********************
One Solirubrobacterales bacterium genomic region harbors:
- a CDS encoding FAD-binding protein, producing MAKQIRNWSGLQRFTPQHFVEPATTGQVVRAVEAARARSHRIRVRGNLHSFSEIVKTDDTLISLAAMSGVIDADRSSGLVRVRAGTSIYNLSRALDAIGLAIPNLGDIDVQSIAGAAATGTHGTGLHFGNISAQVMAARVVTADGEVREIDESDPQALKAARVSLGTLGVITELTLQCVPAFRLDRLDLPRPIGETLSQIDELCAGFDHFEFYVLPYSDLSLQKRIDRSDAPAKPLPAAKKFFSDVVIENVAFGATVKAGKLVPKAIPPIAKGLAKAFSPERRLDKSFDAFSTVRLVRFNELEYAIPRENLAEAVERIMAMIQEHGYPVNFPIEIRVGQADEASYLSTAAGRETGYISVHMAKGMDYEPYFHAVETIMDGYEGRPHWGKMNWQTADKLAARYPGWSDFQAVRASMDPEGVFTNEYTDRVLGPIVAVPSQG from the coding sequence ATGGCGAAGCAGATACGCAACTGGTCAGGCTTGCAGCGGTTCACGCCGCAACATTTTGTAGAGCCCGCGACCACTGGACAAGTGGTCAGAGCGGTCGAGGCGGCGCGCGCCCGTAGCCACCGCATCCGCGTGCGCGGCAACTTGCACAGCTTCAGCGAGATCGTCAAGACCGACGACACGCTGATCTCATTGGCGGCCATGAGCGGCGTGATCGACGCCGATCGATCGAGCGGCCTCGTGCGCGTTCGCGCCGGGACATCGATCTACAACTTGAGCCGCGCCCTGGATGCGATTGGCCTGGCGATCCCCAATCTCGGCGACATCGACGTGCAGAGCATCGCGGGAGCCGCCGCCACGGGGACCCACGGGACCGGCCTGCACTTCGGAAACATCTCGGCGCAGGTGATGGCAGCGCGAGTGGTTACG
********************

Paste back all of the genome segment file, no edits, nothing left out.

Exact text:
One Solirubrobacterales bacterium genomic region harbors:
- a CDS encoding FAD-binding protein, producing MAKQIRNWSGLQRFTPQHFVEPATTGQVVRAVEAARARSHRIRVRGNLHSFSEIVKTDDTLISLAAMSGVIDADRSSGLVRVRAGTSIYNLSRALDAIGLAIPNLGDIDVQSIAGAAATGTHGTGLHFGNISAQVMAARVVTADGEVREIDESDPQALKAARVSLGTLGVITELTLQCVPAFRLDRLDLPRPIGETLSQIDELCAGFDHFEFYVLPYSDLSLQKRIDRSDAPAKPLPAAKKFFSDVVIENVAFGATVKAGKLVPKAIPPIAKGLAKAFSPERRLDKSFDAFSTVRLVRFNELEYAIPRENLAEAVERIMAMIQEHGYPVNFPIEIRVGQADEASYLSTAAGRETGYISVHMAKGMDYEPYFHAVETIMDGYEGRPHWGKMNWQTADKLAARYPGWSDFQAVRASMDPEGVFTNEYTDRVLGPIVAVPSQG from the coding sequence ATGGCGAAGCAGATACGCAACTGGTCAGGCTTGCAGCGGTTCACGCCGCAACATTTTGTAGAGCCCGCGACCACTGGACAAGTGGTCAGAGCGGTCGAGGCGGCGCGCGCCCGTAGCCACCGCATCCGCGTGCGCGGCAACTTGCACAGCTTCAGCGAGATCGTCAAGACCGACGACACGCTGATCTCATTGGCGGCCATGAGCGGCGTGATCGACGCCGATCGATCGAGCGGCCTCGTGCGCGTTCGCGCCGGGACATCGATCTACAACTTGAGCCGCGCCCTGGATGCGATTGGCCTGGCGATCCCCAATCTCGGCGACATCGACGTGCAGAGCATCGCGGGAGCCGCCGCCACGGGGACCCACGGGACCGGCCTGCACTTCGGAAACATCTCGGCGCAGGTGATGGCAGCGCGAGTGGTTACG